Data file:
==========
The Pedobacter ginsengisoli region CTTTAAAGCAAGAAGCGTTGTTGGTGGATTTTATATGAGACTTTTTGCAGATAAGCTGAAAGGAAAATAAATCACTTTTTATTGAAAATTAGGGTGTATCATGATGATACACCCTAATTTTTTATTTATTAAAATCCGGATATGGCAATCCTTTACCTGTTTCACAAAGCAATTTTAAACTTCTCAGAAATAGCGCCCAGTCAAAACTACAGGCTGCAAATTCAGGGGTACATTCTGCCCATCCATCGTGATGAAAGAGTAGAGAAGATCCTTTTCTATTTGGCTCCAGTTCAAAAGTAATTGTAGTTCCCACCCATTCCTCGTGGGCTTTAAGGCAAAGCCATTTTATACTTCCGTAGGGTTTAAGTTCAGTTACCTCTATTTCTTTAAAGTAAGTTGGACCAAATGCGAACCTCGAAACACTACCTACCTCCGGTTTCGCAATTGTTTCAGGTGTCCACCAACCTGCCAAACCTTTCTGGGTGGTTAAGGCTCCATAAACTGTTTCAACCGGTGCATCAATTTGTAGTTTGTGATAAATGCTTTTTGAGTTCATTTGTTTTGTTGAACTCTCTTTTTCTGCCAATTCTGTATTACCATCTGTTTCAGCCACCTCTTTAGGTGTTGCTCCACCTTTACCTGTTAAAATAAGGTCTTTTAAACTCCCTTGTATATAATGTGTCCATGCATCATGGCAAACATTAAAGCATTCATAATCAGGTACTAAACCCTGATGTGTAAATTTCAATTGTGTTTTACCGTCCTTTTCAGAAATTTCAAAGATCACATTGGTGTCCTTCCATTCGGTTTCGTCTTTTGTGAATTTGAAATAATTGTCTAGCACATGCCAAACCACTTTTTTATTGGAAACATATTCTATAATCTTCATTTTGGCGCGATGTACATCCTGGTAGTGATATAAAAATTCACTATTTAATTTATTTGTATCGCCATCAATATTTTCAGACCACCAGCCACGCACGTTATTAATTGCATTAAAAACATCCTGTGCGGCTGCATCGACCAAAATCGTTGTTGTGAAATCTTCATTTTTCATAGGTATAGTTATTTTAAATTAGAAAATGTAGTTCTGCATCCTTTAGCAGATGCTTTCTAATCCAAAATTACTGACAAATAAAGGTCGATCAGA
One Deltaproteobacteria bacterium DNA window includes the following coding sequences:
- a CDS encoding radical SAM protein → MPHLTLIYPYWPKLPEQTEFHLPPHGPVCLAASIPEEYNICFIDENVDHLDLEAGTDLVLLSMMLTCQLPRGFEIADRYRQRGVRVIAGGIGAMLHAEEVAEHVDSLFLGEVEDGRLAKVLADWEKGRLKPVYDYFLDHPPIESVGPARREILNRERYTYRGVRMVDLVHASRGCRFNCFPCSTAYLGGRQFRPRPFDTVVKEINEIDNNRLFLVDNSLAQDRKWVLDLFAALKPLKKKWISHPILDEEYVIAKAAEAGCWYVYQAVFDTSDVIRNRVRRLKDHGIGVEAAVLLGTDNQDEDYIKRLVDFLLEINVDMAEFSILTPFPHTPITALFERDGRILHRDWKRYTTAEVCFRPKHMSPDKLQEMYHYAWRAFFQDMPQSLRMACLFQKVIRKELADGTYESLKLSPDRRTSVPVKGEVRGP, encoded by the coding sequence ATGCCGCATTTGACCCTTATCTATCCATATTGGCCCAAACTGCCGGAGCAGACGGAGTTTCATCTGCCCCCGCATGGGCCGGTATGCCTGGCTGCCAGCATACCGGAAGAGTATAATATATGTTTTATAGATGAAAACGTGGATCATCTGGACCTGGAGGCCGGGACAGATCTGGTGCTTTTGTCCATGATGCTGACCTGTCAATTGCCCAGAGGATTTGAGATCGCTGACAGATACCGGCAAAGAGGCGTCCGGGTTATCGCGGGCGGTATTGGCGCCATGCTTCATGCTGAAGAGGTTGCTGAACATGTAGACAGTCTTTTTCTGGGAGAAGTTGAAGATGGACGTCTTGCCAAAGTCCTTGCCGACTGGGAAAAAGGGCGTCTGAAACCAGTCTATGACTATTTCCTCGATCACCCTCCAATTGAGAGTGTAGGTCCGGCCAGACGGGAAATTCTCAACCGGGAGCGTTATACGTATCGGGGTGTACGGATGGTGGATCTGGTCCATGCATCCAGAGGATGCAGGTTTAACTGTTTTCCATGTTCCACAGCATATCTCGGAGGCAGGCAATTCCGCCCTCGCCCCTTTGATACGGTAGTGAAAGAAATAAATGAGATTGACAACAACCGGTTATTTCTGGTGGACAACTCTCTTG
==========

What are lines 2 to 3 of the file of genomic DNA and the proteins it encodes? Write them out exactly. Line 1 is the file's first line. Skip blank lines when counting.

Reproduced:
One Deltaproteobacteria bacterium DNA window includes the following coding sequences:
- a CDS encoding radical SAM protein → MPHLTLIYPYWPKLPEQTEFHLPPHGPVCLAASIPEEYNICFIDENVDHLDLEAGTDLVLLSMMLTCQLPRGFEIADRYRQRGVRVIAGGIGAMLHAEEVAEHVDSLFLGEVEDGRLAKVLADWEKGRLKPVYDYFLDHPPIESVGPARREILNRERYTYRGVRMVDLVHASRGCRFNCFPCSTAYLGGRQFRPRPFDTVVKEINEIDNNRLFLVDNSLAQDRKWVLDLFAALKPLKKKWISHPILDEEYVIAKAAEAGCWYVYQAVFDTSDVIRNRVRRLKDHGIGVEAAVLLGTDNQDEDYIKRLVDFLLEINVDMAEFSILTPFPHTPITALFERDGRILHRDWKRYTTAEVCFRPKHMSPDKLQEMYHYAWRAFFQDMPQSLRMACLFQKVIRKELADGTYESLKLSPDRRTSVPVKGEVRGP, encoded by the coding sequence ATGCCGCATTTGACCCTTATCTATCCATATTGGCCCAAACTGCCGGAGCAGACGGAGTTTCATCTGCCCCCGCATGGGCCGGTATGCCTGGCTGCCAGCATACCGGAAGAGTATAATATATGTTTTATAGATGAAAACGTGGATCATCTGGACCTGGAGGCCGGGACAGATCTGGTGCTTTTGTCCATGATGCTGACCTGTCAATTGCCCAGAGGATTTGAGATCGCTGACAGATACCGGCAAAGAGGCGTCCGGGTTATCGCGGGCGGTATTGGCGCCATGCTTCATGCTGAAGAGGTTGCTGAACATGTAGACAGTCTTTTTCTGGGAGAAGTTGAAGATGGACGTCTTGCCAAAGTCCTTGCCGACTGGGAAAAAGGGCGTCTGAAACCAGTCTATGACTATTTCCTCGATCACCCTCCAATTGAGAGTGTAGGTCCGGCCAGACGGGAAATTCTCAACCGGGAGCGTTATACGTATCGGGGTGTACGGATGGTGGATCTGGTCCATGCATCCAGAGGATGCAGGTTTAACTGTTTTCCATGTTCCACAGCATATCTCGGAGGCAGGCAATTCCGCCCTCGCCCCTTTGATACGGTAGTGAAAGAAATAAATGAGATTGACAACAACCGGTTATTTCTGGTGGACAACTCTCTTG